Apocalyptic language such as this tends to divide the Christian community. It need not do so. Written in times when it was dangerous to be a follower of Christ, such symbolic language is meant to encourage us to be true to the faith and to trust in God. When the penalty for such loyalty is death, being faithful is not easy; but these writings show that it is possible.
Verse 26 speaks of God shaking “not only the earth but also the heaven.” This most likely refers to Exodus 19, where Moses attempted to impress on his people the grandeur of God’s covenant with them, and Mount Sinai shook violently. Haggai 2:6 expands this passage by including the shaking of the heavens.
Hebrews 12:28 makes the crucial point: “Therefore, since we are receiving a kingdom that cannot be shaken, let us give thanks.” We all experience a lot of shaking. It can be caused by economic recessions, wars, natural disasters, accidents, and human cruelty. Everything we think we possess or can count on can be taken from us, including property, money, power, prestige, and the people we love.
What I have just stated is not easy to hear. In my household, when a violent television show comes on, one family member is apt to say, “This isn’t a bedtime story.” So we don’t watch it. Yet, in real life, many things can happen and will happen that are not “bedtime stories.”
We are mortals who live fragile lives. But this message from Hebrews assures us that we belong to a kingdom that cannot be shaken. By God’s grace, we shall endure.

Holy One who shakes the earth, you also restore its order. In our fear, give us confidence; in our grief, strength; in our heartbreak, hope; and in the darkness that often returns, be to us the light that never goes out. Amen.

Pray the Scriptures Using Audio Lectio
Read Luke 13:10-17

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Lectionary Week
August 15–21, 2016
Scripture Overview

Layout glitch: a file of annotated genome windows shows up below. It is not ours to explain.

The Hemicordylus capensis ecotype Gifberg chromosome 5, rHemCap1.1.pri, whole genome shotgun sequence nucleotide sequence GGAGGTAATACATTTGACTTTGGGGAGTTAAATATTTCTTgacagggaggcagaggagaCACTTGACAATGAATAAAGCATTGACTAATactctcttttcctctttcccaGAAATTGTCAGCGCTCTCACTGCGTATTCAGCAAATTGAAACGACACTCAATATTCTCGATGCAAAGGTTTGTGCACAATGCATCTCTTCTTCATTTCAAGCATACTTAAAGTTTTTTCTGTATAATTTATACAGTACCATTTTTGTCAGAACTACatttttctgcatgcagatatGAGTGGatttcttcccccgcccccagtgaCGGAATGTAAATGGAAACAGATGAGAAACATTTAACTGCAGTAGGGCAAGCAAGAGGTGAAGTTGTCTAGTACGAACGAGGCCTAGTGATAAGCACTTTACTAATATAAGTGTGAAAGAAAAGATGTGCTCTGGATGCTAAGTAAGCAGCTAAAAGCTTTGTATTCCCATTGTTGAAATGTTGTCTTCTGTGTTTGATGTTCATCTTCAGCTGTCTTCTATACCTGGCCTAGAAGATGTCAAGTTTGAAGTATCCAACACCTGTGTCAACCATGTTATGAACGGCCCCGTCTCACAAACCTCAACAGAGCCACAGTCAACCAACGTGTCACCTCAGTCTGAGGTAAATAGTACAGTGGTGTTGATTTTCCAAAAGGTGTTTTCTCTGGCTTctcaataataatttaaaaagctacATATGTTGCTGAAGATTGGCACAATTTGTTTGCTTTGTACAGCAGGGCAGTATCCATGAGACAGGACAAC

The Luke text portrays the healing that Jesus has just performed as a call to decision, a call to “repentance and changed lives.” Hebrews proclaims to the readers that they “have come . . . to the city of the living God, the heavenly Jerusalem . . . and to Jesus, the mediator of a new covenant.” For Luke, Jesus and his wonderful works signal the accessibility of God’s transforming power and thus signal also the time for repentance. The accessibility of God’s transforming power is evident in the lessons from Jeremiah and the psalm, although Jeremiah has no choice! And amid opposition from the wicked, the psalmist af rms what Jeremiah had been told by God—that his life from its very beginning has belonged to God.

Questions and Suggestions for Reflection

• Read Jeremiah 1:4-10. God offers light to a world covered in darkness. Where do you see God’s light in your life? How can you offer this light to others?
• Read Psalm 71:1-6. When in your life have you turned to God for refuge? How did trust in God help the situation?
• Read Hebrews 12:18-29. We belong to a kingdom that cannot be shaken. How does that realization help during dif cult times?
• Read Luke 13:10-17. How do the limitations we experience turn us to the power and grace of God?

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